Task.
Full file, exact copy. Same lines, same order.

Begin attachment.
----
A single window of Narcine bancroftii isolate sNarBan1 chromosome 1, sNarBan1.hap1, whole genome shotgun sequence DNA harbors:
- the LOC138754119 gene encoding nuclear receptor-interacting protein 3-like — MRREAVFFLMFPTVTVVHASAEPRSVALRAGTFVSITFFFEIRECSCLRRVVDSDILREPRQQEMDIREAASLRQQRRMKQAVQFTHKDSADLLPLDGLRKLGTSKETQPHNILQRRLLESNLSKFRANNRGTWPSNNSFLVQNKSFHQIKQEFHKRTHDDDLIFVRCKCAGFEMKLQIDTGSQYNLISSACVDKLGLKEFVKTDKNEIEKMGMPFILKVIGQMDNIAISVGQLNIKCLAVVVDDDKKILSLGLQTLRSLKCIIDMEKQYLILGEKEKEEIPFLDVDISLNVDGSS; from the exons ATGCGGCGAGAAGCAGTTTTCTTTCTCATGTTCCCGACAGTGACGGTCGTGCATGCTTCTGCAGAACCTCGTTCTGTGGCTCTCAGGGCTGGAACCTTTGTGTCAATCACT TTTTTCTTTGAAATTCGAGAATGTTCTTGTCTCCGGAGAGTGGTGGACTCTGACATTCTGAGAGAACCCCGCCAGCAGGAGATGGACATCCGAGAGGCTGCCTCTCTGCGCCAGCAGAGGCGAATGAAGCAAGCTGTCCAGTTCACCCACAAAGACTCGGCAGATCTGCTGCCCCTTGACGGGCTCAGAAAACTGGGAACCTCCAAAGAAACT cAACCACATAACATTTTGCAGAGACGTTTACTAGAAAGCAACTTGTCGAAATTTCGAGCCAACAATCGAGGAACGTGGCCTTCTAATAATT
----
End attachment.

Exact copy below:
A single window of Narcine bancroftii isolate sNarBan1 chromosome 1, sNarBan1.hap1, whole genome shotgun sequence DNA harbors:
- the LOC138754119 gene encoding nuclear receptor-interacting protein 3-like — MRREAVFFLMFPTVTVVHASAEPRSVALRAGTFVSITFFFEIRECSCLRRVVDSDILREPRQQEMDIREAASLRQQRRMKQAVQFTHKDSADLLPLDGLRKLGTSKETQPHNILQRRLLESNLSKFRANNRGTWPSNNSFLVQNKSFHQIKQEFHKRTHDDDLIFVRCKCAGFEMKLQIDTGSQYNLISSACVDKLGLKEFVKTDKNEIEKMGMPFILKVIGQMDNIAISVGQLNIKCLAVVVDDDKKILSLGLQTLRSLKCIIDMEKQYLILGEKEKEEIPFLDVDISLNVDGSS; from the exons ATGCGGCGAGAAGCAGTTTTCTTTCTCATGTTCCCGACAGTGACGGTCGTGCATGCTTCTGCAGAACCTCGTTCTGTGGCTCTCAGGGCTGGAACCTTTGTGTCAATCACT TTTTTCTTTGAAATTCGAGAATGTTCTTGTCTCCGGAGAGTGGTGGACTCTGACATTCTGAGAGAACCCCGCCAGCAGGAGATGGACATCCGAGAGGCTGCCTCTCTGCGCCAGCAGAGGCGAATGAAGCAAGCTGTCCAGTTCACCCACAAAGACTCGGCAGATCTGCTGCCCCTTGACGGGCTCAGAAAACTGGGAACCTCCAAAGAAACT cAACCACATAACATTTTGCAGAGACGTTTACTAGAAAGCAACTTGTCGAAATTTCGAGCCAACAATCGAGGAACGTGGCCTTCTAATAATT